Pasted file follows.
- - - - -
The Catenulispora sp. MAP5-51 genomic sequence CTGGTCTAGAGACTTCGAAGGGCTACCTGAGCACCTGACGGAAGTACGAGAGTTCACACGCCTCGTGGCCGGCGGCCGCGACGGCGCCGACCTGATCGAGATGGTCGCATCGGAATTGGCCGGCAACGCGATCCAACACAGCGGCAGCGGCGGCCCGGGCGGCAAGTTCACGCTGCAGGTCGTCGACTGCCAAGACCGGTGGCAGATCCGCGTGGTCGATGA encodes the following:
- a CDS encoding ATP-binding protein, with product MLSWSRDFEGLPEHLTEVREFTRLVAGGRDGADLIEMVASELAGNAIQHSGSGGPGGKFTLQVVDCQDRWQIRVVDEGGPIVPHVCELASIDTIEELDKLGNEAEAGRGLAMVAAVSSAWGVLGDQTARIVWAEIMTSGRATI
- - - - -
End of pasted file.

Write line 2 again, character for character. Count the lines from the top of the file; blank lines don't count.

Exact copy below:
- a CDS encoding ATP-binding protein, with product MLSWSRDFEGLPEHLTEVREFTRLVAGGRDGADLIEMVASELAGNAIQHSGSGGPGGKFTLQVVDCQDRWQIRVVDEGGPIVPHVCELASIDTIEELDKLGNEAEAGRGLAMVAAVSSAWGVLGDQTARIVWAEIMTSGRATI